Friday, July 24, 2015

The Ellensburg WA sky for the week of 8/1/15

Saturday: In Scotland, August 1 was known as Lammas, the festival of the first wheat harvest of the year. You can remember this by looking at Spica, named after the Latin word for “ear of wheat”, one fist held upright and at arm’s length above the west-southwest horizon at 9:30 p.m. August 1 is known as a cross-quarter day, a day approximately half way between an equinox and a solstice.

Sunday: If you want to show your loved ones a celestial sign that they should hang up their clothes, show them Brocchi's Cluster, commonly known as the Coat Hanger cluster because of its resemblance to an upside down coat hanger. The cluster is six fists above the southeast horizon at 10:30 p.m., midway between Altair and Vega, the two brightest stars in the Summer Triangle. You'll need binoculars to make out the shape. First find Altair four fists above the southeast horizon. Slowly move your binoculars up toward Vega. You will run into the coat hanger along the way. And while you are at it, put away your shoes.

Monday: Regulus, Jupiter, and the elusive Mercury make a straight line in the sky for the next three nights. Regulus and Jupiter stay close together, just above the west-northwest horizon at 9:00 p.m. Mercury is a half a fist to the right of Jupiter. On Tuesday and Wednesday, Mercury moves closer to the pair.

Tuesday: It’s a moonless August morning. The first remnant of dawn has not appeared yet. Suddenly, you notice a large softly radiant pyramid of light in the east sky. The base of this ghostly triangle is along the east horizon and the peak stretches two or three fists held upright and at arm’s length above the horizon about two hours before sunrise. Don’t be scared. It’s not really a ghost. It is an effect called the zodiacal light. This light comes from sunlight reflecting off dust grains in our solar system. The effect is the most visible when the band of constellations called the zodiac makes a steep angle with the horizon. You need a clear dark sky with no haze or light pollution to see the zodiacal light. At its brightest, the zodiacal light rivals the light of the central Milky Way. This is one of the best times of year to see the zodiacal light in the morning.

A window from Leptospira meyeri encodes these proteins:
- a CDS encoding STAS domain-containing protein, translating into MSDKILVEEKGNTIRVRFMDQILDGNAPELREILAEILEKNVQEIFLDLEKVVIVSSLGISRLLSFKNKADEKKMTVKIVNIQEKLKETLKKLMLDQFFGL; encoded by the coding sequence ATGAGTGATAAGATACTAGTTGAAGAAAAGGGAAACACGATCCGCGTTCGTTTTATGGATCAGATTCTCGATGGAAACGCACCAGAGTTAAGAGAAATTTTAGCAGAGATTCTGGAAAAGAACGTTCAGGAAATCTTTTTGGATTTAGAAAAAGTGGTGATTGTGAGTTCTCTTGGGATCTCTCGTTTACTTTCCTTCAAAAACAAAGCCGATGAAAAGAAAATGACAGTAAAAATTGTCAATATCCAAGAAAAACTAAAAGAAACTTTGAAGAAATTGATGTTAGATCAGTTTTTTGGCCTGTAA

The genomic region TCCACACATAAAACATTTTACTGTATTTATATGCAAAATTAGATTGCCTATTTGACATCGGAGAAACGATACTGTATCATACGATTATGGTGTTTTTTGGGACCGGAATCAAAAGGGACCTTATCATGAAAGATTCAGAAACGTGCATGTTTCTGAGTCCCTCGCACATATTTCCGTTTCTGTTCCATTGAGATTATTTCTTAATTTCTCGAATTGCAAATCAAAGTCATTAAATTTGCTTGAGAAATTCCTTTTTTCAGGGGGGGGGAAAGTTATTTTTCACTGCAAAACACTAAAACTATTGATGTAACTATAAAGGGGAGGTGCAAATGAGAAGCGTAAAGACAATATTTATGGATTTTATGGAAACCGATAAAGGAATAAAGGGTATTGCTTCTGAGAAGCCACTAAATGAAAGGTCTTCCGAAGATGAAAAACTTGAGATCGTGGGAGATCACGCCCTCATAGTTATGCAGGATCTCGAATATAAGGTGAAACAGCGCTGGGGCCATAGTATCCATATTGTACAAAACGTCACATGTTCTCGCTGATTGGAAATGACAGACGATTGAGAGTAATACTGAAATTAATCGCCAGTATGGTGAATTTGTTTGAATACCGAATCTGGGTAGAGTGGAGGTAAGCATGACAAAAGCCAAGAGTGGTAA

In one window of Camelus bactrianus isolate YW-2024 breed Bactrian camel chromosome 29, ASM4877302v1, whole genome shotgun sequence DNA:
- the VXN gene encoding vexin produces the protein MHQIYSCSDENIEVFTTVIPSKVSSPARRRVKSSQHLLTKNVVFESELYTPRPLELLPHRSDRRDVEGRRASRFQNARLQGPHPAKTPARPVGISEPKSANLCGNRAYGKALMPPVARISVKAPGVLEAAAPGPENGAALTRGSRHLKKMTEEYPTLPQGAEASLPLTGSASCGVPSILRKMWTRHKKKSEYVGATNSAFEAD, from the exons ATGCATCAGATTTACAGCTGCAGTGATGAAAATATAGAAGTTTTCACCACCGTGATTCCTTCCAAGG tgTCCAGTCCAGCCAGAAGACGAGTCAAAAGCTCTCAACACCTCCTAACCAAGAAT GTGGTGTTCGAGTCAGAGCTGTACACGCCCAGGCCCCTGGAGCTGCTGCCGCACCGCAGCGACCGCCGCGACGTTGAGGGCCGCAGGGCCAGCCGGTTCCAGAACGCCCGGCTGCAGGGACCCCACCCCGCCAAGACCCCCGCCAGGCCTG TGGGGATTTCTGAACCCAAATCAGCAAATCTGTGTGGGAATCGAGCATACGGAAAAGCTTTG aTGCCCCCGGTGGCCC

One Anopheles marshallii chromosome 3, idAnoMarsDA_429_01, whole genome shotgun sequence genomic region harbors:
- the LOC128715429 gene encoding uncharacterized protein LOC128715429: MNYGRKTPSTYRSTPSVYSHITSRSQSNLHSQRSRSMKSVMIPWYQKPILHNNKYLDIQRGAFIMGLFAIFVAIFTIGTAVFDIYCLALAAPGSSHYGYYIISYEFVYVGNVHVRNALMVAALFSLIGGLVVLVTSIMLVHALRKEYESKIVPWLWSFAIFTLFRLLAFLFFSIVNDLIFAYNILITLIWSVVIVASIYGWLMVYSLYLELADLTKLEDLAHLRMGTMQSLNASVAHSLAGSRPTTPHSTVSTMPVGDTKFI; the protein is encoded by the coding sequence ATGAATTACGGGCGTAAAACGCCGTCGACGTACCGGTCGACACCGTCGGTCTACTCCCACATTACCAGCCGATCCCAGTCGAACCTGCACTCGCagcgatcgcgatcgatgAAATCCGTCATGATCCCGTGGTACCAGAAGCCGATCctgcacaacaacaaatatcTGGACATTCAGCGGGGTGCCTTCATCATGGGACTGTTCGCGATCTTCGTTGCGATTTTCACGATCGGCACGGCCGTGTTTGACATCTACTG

This is also one of the best times of the year to see meteors. The Perseid meteor shower peaks early next week. But you should see increased meteor activity later this week just below the W of the constellation Cassiopeia. This point is about two and a half fists held upright and at arm’s length above the northeast horizon at 11 p.m. By dawn, this point is about seven fists above the northeast horizon.

Wednesday: Do you want an easy way to find due north? A compass points to magnetic north, which is a few degrees off of true geographic north. Well, tonight’s your night. Capella, the brightest star in the constellation Auriga the Charioteer, is due north at exactly 9:23 p.m. It looks like a bright light on a pole on the north ridge because is only about one degree above the horizon.

Thursday: Saturn is two fists above the southwest horizon at 10 p.m.

Friday: Mars is finally escaping the glare of the Sun, showing up a half a fist above the east-northeast horizon at 5 a.m.


The positional information in this column about stars and planets is typically accurate for the entire week. For up to date information about the night sky, go to http://nightsky.jpl.nasa.gov/planner.cfm

The Ellensburg WA sky for the week of 7/25/15